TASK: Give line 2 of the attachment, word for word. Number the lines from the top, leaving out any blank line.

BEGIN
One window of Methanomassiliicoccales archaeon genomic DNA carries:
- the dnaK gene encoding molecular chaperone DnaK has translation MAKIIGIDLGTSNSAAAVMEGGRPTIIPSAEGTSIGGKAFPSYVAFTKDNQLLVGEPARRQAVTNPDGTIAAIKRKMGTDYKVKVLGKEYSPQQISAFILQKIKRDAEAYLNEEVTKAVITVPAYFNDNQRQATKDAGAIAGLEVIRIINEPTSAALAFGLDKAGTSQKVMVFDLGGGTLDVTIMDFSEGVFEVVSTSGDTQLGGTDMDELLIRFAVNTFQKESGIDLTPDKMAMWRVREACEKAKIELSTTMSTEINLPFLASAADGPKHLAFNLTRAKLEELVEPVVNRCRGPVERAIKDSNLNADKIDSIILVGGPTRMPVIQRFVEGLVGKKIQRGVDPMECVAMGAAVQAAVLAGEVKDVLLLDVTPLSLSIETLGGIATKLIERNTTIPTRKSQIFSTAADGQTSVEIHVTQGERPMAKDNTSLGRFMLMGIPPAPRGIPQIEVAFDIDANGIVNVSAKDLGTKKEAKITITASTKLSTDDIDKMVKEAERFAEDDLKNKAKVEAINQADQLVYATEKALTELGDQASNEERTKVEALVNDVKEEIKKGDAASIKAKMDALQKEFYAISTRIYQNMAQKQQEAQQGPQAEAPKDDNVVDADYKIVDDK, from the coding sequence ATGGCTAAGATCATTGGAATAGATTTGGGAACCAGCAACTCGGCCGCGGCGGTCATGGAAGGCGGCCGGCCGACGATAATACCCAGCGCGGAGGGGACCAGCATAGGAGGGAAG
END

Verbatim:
- the dnaK gene encoding molecular chaperone DnaK has translation MAKIIGIDLGTSNSAAAVMEGGRPTIIPSAEGTSIGGKAFPSYVAFTKDNQLLVGEPARRQAVTNPDGTIAAIKRKMGTDYKVKVLGKEYSPQQISAFILQKIKRDAEAYLNEEVTKAVITVPAYFNDNQRQATKDAGAIAGLEVIRIINEPTSAALAFGLDKAGTSQKVMVFDLGGGTLDVTIMDFSEGVFEVVSTSGDTQLGGTDMDELLIRFAVNTFQKESGIDLTPDKMAMWRVREACEKAKIELSTTMSTEINLPFLASAADGPKHLAFNLTRAKLEELVEPVVNRCRGPVERAIKDSNLNADKIDSIILVGGPTRMPVIQRFVEGLVGKKIQRGVDPMECVAMGAAVQAAVLAGEVKDVLLLDVTPLSLSIETLGGIATKLIERNTTIPTRKSQIFSTAADGQTSVEIHVTQGERPMAKDNTSLGRFMLMGIPPAPRGIPQIEVAFDIDANGIVNVSAKDLGTKKEAKITITASTKLSTDDIDKMVKEAERFAEDDLKNKAKVEAINQADQLVYATEKALTELGDQASNEERTKVEALVNDVKEEIKKGDAASIKAKMDALQKEFYAISTRIYQNMAQKQQEAQQGPQAEAPKDDNVVDADYKIVDDK, from the coding sequence ATGGCTAAGATCATTGGAATAGATTTGGGAACCAGCAACTCGGCCGCGGCGGTCATGGAAGGCGGCCGGCCGACGATAATACCCAGCGCGGAGGGGACCAGCATAGGAGGGAAG